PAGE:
A thin, Waning Crescent Moon rose in the east after 3am BST, casting its faint glow. The Moon will briefly vanish on Thursday when it reaches its New Moon phase. But for now, you can enjoy the crescent Moon in the wee morning hours as it ventures across the skies with a particularly bright companion.
If you looked up at the Moon at any point before sunrise today (October 14), you may have noticed a very bright star to the Moon’s right.
The star has perplexed some amateur stargazers who sought answers online.
One person tweeted: “I woke up early to a crescent Moon and with a bright star or planet right next to it. The picture does it no justice but it’s beautiful. #Astronomy”
Another person said: “Under the Moon to the east there’s a bright ‘star’ still visible as the Sun rises, which makes me assume it’s not a star but one of the planets.
“Anyone know what it is? My boy’s curious and I’m clueless.”
What is the bright star next to the Moon?
Although the bright object might look like a star at first glance, some stargazers have guessed correctly: it is a planet.
More specifically, it is the brightest planet visible from Earth – Venus.
Astronaut Chris Hadfield tweeted: “Venus and the Moon, beautiful, timeless perspective this morning.”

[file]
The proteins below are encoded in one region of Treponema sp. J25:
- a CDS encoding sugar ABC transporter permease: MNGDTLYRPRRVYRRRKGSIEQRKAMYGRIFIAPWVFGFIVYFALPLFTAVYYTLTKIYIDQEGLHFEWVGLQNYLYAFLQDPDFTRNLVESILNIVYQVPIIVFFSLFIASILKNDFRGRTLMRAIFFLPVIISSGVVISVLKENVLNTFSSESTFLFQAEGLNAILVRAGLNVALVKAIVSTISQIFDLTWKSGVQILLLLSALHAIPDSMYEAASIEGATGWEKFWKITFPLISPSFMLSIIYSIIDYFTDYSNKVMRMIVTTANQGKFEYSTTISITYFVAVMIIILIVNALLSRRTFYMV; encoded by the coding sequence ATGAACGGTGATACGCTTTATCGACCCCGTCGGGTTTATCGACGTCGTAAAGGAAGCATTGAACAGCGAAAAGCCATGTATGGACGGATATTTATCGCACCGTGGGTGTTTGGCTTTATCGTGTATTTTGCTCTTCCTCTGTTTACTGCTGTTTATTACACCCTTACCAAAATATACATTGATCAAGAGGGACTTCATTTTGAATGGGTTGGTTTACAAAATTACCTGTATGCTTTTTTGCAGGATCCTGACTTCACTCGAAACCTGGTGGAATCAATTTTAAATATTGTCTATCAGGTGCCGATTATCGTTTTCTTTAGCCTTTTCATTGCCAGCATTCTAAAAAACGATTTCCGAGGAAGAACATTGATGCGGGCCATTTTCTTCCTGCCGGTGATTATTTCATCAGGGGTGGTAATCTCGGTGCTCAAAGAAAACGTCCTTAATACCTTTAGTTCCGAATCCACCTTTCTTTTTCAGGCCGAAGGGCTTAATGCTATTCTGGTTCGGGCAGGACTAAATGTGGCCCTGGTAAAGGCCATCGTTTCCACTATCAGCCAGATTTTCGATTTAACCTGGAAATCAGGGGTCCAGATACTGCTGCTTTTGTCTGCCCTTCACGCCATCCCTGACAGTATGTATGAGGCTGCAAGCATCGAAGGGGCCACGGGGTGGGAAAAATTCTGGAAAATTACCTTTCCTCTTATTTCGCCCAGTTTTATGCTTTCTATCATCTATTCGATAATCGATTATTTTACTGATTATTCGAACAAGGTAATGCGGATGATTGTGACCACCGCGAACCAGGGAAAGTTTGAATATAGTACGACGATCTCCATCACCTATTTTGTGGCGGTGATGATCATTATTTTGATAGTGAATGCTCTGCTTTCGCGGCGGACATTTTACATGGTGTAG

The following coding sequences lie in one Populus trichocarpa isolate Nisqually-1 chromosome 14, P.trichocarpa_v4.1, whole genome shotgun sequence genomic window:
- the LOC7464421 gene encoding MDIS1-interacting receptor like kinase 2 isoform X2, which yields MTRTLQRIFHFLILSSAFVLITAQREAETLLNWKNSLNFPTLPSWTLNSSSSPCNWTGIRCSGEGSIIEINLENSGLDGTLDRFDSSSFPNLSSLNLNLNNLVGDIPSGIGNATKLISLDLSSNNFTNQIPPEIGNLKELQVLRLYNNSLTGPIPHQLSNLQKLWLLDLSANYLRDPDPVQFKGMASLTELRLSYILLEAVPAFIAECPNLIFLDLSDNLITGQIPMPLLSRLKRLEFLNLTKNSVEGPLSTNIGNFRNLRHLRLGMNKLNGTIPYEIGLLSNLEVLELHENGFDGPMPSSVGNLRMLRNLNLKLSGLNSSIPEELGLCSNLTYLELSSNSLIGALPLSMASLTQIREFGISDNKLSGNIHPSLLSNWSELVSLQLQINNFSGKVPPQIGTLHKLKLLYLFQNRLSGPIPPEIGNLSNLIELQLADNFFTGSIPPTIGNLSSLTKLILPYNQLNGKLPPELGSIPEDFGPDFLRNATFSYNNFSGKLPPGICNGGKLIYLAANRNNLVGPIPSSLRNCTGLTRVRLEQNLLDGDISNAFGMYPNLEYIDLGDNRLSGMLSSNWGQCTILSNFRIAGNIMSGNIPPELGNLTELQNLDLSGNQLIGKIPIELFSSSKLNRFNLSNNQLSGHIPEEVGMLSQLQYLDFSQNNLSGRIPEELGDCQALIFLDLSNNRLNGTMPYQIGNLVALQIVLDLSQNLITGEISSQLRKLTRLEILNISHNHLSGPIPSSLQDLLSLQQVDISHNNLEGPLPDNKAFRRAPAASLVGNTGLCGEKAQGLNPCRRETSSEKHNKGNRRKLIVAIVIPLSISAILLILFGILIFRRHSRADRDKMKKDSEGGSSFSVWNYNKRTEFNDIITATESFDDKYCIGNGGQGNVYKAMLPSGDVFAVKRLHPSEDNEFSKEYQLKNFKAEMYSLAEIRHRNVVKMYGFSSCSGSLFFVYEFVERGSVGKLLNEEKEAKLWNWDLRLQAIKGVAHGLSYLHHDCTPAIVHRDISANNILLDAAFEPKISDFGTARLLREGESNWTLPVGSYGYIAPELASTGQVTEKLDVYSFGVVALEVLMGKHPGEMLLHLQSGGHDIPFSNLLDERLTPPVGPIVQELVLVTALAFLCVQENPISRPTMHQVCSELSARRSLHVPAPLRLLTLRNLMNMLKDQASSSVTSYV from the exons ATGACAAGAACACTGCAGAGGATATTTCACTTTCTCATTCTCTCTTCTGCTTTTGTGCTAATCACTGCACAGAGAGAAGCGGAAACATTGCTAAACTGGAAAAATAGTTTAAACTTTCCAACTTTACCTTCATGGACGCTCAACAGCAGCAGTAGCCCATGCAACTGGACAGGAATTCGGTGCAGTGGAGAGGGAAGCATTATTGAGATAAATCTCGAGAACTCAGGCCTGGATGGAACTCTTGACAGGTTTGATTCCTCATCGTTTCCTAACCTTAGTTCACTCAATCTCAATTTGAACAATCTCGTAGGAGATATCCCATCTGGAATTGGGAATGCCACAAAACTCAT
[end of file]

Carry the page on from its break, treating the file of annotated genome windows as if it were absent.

After the Sun and the Moon, Venus is the brightest object visible from our planet.
Venus is one of the brightest objects in the sky
Venus’s brightness is largely attributed to its dense atmosphere and thick cloud coverage, which makes the planet incredibly reflective.
Astronomers estimate some 70 percent of the sunlight that reaches Venus is bounced back into space.
The planet’s blanket of clouds is so thick, Earth-based telescopes are unable to see Venus’s surface.
The US space agency NASA said: “Venus is one of the brightest objects in the sky.
“It is always found near the Sun. It rises and sets each day, so it has the nicknames Morning and Evening Star.”
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And the astronomical wonders do not stop there, because October is the perfect month for a spot of stargazing.
Look above the eastern horizon just after sunset and you will see an exceptionally bright planet Mars.
The planet will remain very visible at night up until around mi-November.
Next up, the Orionid meteor shower is expected to peak between October 21 and 22.
You might spot one or two shooting stars now, but the peak will see the best meteor activity.
Then on October 31, a rare Halloween Blue Moon will night up the sky.
It will be the second of two Full Moons this month, something which happens about every two-and-a-half to three years.
And a Halloween Blue Moon is much rarer, only happening once every 19 years or so.
It will be an even rarer event in the US, as it will be the first Halloween Blue Moon to appear for all time zones since 1944.
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